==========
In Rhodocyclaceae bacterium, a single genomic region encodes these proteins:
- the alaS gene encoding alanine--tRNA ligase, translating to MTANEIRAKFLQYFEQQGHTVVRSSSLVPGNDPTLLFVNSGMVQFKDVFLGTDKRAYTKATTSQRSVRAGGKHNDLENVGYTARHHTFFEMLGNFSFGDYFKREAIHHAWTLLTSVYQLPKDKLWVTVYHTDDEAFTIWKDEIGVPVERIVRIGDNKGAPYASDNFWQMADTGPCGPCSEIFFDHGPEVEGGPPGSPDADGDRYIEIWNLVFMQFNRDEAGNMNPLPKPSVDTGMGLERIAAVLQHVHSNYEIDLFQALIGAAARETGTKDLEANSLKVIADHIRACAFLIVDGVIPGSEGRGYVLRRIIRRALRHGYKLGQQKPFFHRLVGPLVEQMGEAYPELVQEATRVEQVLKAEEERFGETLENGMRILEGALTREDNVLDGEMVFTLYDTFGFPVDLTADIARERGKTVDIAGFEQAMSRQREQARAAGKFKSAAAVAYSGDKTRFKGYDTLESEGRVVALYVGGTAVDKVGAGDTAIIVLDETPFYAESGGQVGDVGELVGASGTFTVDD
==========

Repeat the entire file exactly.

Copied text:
In Rhodocyclaceae bacterium, a single genomic region encodes these proteins:
- the alaS gene encoding alanine--tRNA ligase, translating to MTANEIRAKFLQYFEQQGHTVVRSSSLVPGNDPTLLFVNSGMVQFKDVFLGTDKRAYTKATTSQRSVRAGGKHNDLENVGYTARHHTFFEMLGNFSFGDYFKREAIHHAWTLLTSVYQLPKDKLWVTVYHTDDEAFTIWKDEIGVPVERIVRIGDNKGAPYASDNFWQMADTGPCGPCSEIFFDHGPEVEGGPPGSPDADGDRYIEIWNLVFMQFNRDEAGNMNPLPKPSVDTGMGLERIAAVLQHVHSNYEIDLFQALIGAAARETGTKDLEANSLKVIADHIRACAFLIVDGVIPGSEGRGYVLRRIIRRALRHGYKLGQQKPFFHRLVGPLVEQMGEAYPELVQEATRVEQVLKAEEERFGETLENGMRILEGALTREDNVLDGEMVFTLYDTFGFPVDLTADIARERGKTVDIAGFEQAMSRQREQARAAGKFKSAAAVAYSGDKTRFKGYDTLESEGRVVALYVGGTAVDKVGAGDTAIIVLDETPFYAESGGQVGDVGELVGASGTFTVDD